A longtime employee of a Warwick clothing-catalogue company has confessed to stealing $220,000 from the firm over five years, state police said yesterday. Winifred Mannion, 63, of Elverson, told police last month that she had "taken the money so that her children could have a better life," according to a police affidavit. She was arraigned last week before District Justice James V. DeAngelo on charges of theft and receiving stolen property. Mannion was released on bail and faces a preliminary hearing on Friday.
October 5, 1995 |
Carmine DeSopo, superintendent of Burlington County Special Services School District and GOP candidate for the Seventh Assembly District, yesterday answered Democratic charges that he has mismanaged the district's money by daring anyone to punch a hole in his bottom line. DeSopo said that he has saved taxpayers $100 million during his 23 years with the district, and that if anyone can prove otherwise, "I'll eat my hat. " He saved, he said, by renovating instead of building; streamlining his administration; using staffers and students themselves to improve and maintain the facilities; and providing a quality education for the county's mentally and physically handicapped students at a cost far below that of private schools.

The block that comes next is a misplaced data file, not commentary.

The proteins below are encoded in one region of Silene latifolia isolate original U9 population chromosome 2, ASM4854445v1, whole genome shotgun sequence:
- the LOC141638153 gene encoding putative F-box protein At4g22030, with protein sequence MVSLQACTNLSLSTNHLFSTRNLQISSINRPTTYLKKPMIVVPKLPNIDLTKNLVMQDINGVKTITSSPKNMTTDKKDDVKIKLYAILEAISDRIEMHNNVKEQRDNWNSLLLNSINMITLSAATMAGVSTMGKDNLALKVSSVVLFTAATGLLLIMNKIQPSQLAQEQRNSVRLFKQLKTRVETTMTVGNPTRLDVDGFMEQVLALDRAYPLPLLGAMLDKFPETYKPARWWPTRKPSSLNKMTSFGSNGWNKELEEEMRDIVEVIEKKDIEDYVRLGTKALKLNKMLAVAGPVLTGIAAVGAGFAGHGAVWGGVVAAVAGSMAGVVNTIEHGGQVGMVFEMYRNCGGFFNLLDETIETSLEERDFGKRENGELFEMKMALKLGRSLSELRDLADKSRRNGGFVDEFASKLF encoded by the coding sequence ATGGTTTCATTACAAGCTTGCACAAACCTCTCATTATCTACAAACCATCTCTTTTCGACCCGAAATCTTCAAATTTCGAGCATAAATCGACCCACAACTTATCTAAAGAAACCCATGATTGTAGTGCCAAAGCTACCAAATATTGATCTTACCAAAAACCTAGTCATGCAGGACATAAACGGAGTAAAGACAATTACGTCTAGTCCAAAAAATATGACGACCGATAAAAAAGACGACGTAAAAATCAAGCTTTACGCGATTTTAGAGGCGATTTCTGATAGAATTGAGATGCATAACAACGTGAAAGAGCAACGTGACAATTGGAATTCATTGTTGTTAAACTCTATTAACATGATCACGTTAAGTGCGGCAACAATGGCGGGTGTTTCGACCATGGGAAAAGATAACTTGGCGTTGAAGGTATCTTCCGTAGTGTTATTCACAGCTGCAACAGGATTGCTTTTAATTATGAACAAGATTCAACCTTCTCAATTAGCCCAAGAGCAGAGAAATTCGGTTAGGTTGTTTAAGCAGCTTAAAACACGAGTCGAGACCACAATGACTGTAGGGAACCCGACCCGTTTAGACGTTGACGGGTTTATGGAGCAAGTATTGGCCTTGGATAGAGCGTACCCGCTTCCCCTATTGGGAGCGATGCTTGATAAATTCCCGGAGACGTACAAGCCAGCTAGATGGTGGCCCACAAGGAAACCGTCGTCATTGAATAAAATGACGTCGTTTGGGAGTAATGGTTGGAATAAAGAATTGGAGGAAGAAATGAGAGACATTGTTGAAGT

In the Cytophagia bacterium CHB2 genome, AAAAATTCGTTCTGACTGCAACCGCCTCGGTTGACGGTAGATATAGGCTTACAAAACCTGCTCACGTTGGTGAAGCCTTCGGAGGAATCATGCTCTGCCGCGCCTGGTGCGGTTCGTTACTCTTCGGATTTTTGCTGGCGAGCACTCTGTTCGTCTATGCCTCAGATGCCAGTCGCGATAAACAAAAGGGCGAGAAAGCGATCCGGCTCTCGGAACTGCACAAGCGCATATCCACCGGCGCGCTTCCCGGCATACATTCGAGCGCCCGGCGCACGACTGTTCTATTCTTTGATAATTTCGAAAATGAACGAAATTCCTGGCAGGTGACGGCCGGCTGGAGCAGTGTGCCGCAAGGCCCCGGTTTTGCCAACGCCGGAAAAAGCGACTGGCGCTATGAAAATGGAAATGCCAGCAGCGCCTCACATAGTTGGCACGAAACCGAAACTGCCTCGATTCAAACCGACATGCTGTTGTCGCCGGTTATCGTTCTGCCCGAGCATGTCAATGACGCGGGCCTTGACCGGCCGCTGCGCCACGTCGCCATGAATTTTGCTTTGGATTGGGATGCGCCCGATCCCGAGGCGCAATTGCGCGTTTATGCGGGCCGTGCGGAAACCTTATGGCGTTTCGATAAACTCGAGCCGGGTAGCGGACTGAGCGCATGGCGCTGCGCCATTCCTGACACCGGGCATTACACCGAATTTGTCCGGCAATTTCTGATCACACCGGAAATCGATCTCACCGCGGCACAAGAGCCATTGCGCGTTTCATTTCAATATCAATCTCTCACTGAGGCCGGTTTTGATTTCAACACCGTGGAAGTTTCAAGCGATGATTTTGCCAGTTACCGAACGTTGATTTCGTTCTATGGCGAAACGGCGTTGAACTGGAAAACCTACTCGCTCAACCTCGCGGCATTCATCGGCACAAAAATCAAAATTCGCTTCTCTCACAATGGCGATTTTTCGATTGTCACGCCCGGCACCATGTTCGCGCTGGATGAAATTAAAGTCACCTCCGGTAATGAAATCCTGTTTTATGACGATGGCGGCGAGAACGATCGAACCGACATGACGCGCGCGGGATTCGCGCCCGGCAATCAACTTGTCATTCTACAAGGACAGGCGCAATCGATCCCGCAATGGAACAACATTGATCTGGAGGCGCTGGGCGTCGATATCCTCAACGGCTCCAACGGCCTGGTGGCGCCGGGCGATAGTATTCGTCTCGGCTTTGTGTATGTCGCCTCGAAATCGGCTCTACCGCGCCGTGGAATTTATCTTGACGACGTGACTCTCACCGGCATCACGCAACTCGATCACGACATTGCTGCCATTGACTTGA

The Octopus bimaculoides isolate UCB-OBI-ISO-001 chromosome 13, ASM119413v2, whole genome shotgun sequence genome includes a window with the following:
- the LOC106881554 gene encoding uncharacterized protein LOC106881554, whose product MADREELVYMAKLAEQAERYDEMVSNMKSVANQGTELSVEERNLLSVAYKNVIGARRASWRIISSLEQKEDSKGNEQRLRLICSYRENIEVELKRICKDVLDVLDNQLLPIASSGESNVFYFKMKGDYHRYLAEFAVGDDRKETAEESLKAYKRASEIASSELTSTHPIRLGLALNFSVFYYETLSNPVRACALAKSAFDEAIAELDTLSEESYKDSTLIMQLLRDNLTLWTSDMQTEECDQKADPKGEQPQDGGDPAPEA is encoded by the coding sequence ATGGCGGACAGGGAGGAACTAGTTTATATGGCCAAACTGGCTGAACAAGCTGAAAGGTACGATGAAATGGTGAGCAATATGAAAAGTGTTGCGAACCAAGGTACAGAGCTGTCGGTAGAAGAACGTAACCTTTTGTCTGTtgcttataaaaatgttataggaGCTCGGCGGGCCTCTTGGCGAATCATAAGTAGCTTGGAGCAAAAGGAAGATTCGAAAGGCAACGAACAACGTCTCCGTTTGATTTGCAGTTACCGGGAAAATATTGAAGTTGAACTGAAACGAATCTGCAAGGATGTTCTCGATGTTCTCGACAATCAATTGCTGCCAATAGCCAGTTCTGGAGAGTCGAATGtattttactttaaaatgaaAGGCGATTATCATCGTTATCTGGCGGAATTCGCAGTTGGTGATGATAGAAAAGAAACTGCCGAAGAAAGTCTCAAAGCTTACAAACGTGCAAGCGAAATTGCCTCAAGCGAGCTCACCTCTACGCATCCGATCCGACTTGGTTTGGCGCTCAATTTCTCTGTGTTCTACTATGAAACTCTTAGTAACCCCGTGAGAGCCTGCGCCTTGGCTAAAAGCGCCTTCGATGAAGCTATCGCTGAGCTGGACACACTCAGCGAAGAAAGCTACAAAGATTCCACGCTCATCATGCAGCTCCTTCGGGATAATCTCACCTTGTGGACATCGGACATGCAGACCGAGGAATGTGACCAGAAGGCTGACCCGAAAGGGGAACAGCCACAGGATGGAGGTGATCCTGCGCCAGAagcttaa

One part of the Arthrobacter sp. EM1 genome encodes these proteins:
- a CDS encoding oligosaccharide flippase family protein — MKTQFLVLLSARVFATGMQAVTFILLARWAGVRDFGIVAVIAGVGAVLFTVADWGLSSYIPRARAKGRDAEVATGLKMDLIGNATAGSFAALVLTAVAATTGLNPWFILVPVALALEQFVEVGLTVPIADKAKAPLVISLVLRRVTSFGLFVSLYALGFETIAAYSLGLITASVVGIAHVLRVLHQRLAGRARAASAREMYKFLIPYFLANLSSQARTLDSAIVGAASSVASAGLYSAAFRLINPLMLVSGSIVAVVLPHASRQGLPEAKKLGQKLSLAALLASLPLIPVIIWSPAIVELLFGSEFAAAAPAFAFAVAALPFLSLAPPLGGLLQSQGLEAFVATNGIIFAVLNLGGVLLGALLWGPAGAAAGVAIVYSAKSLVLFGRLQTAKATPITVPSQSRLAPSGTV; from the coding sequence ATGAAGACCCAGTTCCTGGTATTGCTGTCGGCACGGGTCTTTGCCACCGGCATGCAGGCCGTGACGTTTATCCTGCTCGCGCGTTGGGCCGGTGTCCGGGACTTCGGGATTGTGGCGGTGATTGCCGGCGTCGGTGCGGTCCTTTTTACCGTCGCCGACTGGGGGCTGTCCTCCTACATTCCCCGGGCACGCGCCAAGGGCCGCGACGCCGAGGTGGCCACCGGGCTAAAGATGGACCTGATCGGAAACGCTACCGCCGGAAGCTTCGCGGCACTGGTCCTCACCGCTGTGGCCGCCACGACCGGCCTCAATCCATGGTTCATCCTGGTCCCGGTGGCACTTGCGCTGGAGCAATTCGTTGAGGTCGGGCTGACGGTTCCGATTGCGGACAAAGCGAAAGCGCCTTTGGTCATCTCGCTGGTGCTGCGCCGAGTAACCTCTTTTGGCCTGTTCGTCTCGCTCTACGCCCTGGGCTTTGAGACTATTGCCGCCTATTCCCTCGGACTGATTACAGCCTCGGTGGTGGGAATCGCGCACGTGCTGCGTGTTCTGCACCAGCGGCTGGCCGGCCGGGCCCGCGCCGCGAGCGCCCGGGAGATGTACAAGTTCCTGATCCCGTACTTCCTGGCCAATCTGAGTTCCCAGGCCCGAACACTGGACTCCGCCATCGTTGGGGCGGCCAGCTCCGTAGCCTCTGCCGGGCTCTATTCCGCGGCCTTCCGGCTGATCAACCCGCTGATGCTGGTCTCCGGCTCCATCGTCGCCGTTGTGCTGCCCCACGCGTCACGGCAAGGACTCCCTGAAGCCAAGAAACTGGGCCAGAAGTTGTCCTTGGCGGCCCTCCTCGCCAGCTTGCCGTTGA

September 28, 1995 |
The former assistant executive director of the city's AIDS Task Force testified yesterday that numerous petty-cash receipts and checks that Francis J. Stoffa made payable to himself were for items never used or needed by the agency. Roger D. Armstrong, who was Stoffa's assistant director, testified that none of Stoffa's purchases of magazines and books, with titles including What Color Is Your Parachute? and The Commanders, were at the agency at 1642 Pine St. Armstrong said that although his own name appears on an agency receipt as purchasing a $22.49 book, The Commanders by Bob Woodward, he said he never heard of the book and did not buy it. Stoffa, who was executive director of the city's oldest AIDS service agency for eight years before resigning in April 1994, is accused of stealing more than $200,000 from the agency and using it for personal benefit.
June 3, 1995 |
Admitted embezzler Susan W. Minnett came to Burlington County Superior Court in Mount Holly yesterday, her duffel bag packed for her imminent trip to prison, and told officials she was ready to pay back $1,000 of the money she had taken. That leaves her with $249,000 to go. Judge Donald Gaydos sentenced Minnett, 48, of Berlin Township, to three years in prison, and ordered her to pay back at least $250,000 of the $425,000 that prosecutors say she stole from her employer, Food Sciences Corp.
April 1, 1995 |
Bucks County authorities have charged two male students at a Fairless Hills Catholic high school with vandalizing the school March 18, causing more than $10,000 in damage, and stealing $4,200 in audiovisual equipment and cash during the spree. Identified only as a 17-year-old senior from Levittown and a 16-year-old junior from Langhorne, the boys were charged in petitions filed Thursday in Bucks County Juvenile Court. Authorities said both face charges of burglary, criminal trespass, receiving stolen property, theft, institutional vandalism and conspiracy.